But the other quirk brought about by the last month of the year centered around holiday-themed records which tended to be released the last weeks of October through the end of November when they’d have their small window of opportunity to be heard because of course that’s when It’s Christmas Time.

Once Christmas was over however, they were often stuck with one side of that single that was left behind… one that was not a holiday tune at all and thus potentially losing out on some action it might’ve otherwise garnered on its own. So a lot of companies would pull the Christmas song from the release and slap a new song on it and ship these new singles out before you woke up from your drunken stupor on New Year’s Day.

Thus we get Yes Sir, That’s My Baby coming out on the flip side of a children’s nursery rhyme song that had originally been paired with a Christmas tune – with a different catalog number – just two months ago.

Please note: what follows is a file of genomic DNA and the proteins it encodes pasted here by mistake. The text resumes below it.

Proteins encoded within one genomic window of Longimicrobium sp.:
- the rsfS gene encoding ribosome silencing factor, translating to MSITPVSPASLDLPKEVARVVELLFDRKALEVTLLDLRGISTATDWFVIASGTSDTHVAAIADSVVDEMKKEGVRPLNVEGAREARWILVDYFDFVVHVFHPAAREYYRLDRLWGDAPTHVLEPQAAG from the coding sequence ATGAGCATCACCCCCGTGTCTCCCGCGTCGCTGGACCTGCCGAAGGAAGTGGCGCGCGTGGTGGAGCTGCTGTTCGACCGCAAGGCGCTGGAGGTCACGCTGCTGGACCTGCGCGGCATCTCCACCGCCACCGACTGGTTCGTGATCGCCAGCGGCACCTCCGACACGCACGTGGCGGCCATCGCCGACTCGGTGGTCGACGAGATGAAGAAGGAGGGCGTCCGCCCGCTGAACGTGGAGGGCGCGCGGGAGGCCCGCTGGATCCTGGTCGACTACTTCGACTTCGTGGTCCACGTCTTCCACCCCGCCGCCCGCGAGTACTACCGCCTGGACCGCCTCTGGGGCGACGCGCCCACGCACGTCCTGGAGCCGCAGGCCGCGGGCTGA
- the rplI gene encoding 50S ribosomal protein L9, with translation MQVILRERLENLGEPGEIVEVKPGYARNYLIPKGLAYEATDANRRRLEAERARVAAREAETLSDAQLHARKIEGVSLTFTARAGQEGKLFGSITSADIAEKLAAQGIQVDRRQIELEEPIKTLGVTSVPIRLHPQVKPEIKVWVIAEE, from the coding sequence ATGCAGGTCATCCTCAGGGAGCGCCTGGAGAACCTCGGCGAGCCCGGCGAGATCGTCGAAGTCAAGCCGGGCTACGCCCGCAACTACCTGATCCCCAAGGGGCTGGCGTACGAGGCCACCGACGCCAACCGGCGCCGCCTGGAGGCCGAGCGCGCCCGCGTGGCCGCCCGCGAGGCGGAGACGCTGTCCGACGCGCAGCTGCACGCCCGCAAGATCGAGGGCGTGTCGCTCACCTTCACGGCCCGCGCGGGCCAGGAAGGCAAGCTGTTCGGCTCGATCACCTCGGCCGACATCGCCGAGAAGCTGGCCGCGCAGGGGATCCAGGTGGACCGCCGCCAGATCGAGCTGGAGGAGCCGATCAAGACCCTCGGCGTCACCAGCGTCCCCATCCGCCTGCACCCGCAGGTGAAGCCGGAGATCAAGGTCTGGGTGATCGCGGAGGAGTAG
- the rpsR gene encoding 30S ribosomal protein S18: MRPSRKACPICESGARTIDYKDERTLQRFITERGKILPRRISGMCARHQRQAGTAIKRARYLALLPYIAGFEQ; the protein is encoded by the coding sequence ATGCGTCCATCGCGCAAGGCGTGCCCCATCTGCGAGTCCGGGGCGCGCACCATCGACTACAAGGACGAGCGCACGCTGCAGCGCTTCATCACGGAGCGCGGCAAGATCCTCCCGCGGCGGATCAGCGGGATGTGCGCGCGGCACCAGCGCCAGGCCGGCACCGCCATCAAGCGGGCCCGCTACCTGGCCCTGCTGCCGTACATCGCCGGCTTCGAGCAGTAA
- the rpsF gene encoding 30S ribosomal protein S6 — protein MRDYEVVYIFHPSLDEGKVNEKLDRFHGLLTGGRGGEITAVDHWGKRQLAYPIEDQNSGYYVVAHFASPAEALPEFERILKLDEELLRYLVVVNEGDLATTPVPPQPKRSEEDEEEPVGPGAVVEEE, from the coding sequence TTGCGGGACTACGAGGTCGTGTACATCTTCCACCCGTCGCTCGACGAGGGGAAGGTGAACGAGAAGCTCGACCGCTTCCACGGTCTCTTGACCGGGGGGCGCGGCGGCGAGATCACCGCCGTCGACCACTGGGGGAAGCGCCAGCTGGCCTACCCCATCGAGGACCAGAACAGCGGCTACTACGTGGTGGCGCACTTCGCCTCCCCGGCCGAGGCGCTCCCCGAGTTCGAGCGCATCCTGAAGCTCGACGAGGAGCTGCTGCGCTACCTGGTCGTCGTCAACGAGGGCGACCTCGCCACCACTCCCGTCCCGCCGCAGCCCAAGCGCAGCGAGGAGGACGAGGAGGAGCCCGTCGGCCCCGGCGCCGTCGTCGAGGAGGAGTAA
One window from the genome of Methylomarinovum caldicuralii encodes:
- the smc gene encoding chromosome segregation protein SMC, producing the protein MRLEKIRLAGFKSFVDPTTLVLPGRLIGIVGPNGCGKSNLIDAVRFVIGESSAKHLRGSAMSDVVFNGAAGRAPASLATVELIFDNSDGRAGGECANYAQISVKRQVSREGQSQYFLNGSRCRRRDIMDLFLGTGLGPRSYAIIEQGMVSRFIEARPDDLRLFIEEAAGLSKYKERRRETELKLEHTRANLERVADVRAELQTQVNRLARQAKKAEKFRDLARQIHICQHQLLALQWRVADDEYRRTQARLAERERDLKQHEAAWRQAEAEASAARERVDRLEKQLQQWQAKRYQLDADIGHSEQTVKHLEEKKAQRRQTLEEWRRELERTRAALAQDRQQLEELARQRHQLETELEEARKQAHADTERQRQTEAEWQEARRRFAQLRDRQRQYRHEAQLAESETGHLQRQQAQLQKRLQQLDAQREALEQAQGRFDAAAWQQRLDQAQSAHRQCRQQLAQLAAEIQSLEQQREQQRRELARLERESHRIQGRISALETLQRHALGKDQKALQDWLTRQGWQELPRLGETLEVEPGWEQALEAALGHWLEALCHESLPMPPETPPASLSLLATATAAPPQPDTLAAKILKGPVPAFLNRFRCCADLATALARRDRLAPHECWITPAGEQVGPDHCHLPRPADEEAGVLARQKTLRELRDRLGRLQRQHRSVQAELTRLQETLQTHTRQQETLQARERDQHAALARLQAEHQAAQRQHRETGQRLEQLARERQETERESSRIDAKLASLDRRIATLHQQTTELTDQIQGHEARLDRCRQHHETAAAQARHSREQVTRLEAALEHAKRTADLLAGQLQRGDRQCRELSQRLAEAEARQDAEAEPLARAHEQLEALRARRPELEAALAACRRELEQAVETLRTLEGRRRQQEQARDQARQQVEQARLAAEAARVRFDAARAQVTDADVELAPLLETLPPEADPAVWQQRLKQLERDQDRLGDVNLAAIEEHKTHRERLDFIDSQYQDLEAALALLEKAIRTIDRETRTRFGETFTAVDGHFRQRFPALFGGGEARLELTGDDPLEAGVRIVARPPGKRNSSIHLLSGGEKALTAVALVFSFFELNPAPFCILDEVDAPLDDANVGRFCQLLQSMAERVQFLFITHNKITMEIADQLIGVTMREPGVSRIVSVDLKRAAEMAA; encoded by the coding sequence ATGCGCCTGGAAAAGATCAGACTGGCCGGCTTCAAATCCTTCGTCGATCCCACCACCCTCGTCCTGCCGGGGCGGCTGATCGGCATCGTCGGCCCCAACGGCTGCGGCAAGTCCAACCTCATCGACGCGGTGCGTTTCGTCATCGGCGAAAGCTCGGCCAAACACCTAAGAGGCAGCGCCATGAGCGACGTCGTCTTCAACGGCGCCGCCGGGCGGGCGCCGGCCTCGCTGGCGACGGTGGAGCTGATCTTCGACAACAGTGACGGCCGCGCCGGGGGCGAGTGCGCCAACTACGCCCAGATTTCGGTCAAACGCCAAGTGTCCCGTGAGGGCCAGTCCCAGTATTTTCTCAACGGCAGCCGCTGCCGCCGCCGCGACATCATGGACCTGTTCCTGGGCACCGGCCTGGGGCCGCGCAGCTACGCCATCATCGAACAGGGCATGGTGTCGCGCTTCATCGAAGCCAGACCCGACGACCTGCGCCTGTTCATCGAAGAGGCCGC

All things considered it seems like an awful lot of trouble for two songs that The Five Keys themselves had absolutely no hand in writing, but then again upon hearing them a lot of their fans would disagree.

No Sir!
It’s probably never a good thing when the song a rock group decides to record was first heard way back in 1925.

Granted that was only 27 years earlier than this rendition was put out, the same amount of time if we’re going backwards from when this review is posted in 2022 would land us in 1995 when the biggest songs included California LoveFake Plastic TreesGangsta’s Paradise… certainly not music that’s completely alien to today’s rock scene.

But then again those all come from the same genre, whereas Yes Sir, That’s My Baby most assuredly did not, or were you under the impression that Gene Austin was the lone rock act in the midst of Prohibition?

Now there were a lot of versions out that year in some widely divergent styles but no matter which you seem to think comes closest to the freewheeling spirit of rock in the future – I’d go with Blossom Seeley’s version myself – they were still about as far removed from our neck of the musical woods as possible.